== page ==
A RIVER ambulance was on Thursday handed over to the communities of Orealla and Siparuta on the Corentyne River.
The boat ambulance is fully equipped with all the necessary medical equipment inclusive of an oxygen tank, heart monitors, stretcher and other equipment which will play a critical role in providing support in a fast and efficient manner until transfer to a hospital on the coast.
Minister of Public Health Volda Lawrence visited the community to formally hand over the ambulance and took the opportunity to interact with residents and at the same time check on the needs of the community doctor and health workers in the Village.
Addressing residents at the Village Benab, Minister Lawrence noted the river ambulance is just about one of the services provided not only to Orealla/Siparuta but also to all hinterland communities in an effort to provide better access and equality in the delivery of health care. “Guyana is on the move; we will continue to provide the necessary services and access to health, education and all other services which each and every one of us needs to live a daily life.”
The minister highlighted that her ministry is not only focused on the present but believes in thinking ahead and as such she told those gathered about plans to have a cottage hospital in the village. “We are not only thinking about now, we are not thinking about fixing a window or door only, we are thinking about how we can begin to project our plans to 2025-2030 and for these two communities we would like to at least see there’s a cottage hospital here to service you instead of having to go down the river.”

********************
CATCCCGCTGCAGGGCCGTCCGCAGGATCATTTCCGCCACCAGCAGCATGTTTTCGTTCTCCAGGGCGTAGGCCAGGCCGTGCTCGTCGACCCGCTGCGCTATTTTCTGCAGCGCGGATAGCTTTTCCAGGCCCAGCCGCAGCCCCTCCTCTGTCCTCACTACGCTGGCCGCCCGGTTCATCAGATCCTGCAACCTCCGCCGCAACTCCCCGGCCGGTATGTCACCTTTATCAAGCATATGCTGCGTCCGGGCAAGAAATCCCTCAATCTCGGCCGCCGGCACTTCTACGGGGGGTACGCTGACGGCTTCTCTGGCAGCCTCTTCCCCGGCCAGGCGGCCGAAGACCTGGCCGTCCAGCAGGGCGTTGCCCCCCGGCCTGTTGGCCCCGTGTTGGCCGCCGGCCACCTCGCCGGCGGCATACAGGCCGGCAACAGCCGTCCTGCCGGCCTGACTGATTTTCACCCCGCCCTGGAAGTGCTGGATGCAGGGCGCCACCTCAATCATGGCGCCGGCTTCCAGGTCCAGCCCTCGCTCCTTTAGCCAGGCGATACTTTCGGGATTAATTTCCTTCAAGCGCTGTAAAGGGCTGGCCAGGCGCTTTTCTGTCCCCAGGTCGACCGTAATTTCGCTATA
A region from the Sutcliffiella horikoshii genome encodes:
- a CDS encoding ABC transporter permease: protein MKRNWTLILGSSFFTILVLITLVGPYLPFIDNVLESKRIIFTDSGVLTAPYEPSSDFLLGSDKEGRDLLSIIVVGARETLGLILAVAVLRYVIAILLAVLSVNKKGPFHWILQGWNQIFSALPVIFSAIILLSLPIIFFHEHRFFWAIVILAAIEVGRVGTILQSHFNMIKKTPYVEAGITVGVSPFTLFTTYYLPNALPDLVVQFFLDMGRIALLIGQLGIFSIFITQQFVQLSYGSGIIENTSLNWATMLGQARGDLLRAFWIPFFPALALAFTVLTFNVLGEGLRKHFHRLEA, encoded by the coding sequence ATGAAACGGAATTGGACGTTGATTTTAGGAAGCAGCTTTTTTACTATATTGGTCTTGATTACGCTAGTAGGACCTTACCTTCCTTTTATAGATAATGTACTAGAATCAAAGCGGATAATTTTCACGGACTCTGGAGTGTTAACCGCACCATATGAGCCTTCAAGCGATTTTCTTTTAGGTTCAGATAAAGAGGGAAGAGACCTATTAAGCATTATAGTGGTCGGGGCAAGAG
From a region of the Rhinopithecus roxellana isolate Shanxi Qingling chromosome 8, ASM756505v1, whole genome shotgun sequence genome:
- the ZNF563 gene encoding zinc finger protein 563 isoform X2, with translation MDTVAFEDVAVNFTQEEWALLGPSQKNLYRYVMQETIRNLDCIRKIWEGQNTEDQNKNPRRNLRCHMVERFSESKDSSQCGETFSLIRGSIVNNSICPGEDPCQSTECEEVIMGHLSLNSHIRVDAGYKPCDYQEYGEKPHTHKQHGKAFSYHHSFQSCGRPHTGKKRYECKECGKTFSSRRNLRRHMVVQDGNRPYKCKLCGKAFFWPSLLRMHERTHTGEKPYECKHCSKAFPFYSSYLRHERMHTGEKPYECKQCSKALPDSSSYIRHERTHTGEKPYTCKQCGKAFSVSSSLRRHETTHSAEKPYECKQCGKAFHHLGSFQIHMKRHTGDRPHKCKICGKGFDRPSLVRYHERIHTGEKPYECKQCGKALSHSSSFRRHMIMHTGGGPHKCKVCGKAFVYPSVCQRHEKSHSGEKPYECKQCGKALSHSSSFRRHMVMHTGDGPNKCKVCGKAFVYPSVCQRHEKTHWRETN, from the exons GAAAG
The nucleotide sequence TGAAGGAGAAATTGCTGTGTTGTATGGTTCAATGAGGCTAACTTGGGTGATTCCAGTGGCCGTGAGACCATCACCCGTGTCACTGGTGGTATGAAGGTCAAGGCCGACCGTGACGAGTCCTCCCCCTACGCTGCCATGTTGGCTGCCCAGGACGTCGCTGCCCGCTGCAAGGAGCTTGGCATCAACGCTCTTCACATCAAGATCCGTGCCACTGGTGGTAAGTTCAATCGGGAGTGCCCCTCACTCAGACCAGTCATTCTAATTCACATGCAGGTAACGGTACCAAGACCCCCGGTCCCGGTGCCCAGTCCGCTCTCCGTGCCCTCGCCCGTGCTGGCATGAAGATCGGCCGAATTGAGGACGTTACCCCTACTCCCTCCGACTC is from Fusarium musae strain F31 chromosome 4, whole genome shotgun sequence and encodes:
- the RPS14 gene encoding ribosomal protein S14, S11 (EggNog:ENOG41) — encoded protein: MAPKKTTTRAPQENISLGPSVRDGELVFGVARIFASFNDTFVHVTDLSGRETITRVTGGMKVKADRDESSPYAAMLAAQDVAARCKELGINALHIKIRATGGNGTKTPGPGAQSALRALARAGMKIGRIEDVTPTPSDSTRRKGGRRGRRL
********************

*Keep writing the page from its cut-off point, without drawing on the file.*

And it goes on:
Minister Lawrence was accompanied by the Director of Regional Health Services, Jevaughn Stephens, Focal Point Coordinator and Advisor to Minister of Health, Alex Foster and a team of regional health officials. The minister also pointed out that a medical team will be visiting the community before the end of the year and told regional health services officials to ensure there is also a schedule for 2019. The team will be offering dental services, eye and ear testing among others. “We don’t want to talk it, we want to ensure that health is available and it is accessible by all people. After all we need to have Guyanese who enjoy the best of health and that is all we must work towards.”
Meanwhile Deputy Toshao of Orealla, Randy Harmon expressed appreciation on behalf of the residents of Orealla. He described it as a “meaningful” contribution to the community. He also urged the residents to take responsibility to care for the ambulance.
Stephens said the idea for the boat ambulance was birthed two years after consultation with residents who requested such for the community. He noted recognising the timeframe for a transfer to a coastal hospital; he agreed that the ambulance will be ideal for the community. “$22.4M might sound a lot but to health services it is a minor investment to ensure there is positive changes in the delivery of health services for these two communities. It will also help them in cutting back on expenses because in an emergency the logistics and resources may not be readily be available so families have to seek alternative ways to get to the coast. With the ambulance, we will ensure there is always those services available.”
Additionally he noted, in the future they are hoping to offer the same service to the community of Baracara. The visiting team and villagers were entertained by a packed cultural programme by students of the nursery and primary schools and also a resident who performed a song he had composed which had everyone tapping their feet to the beats.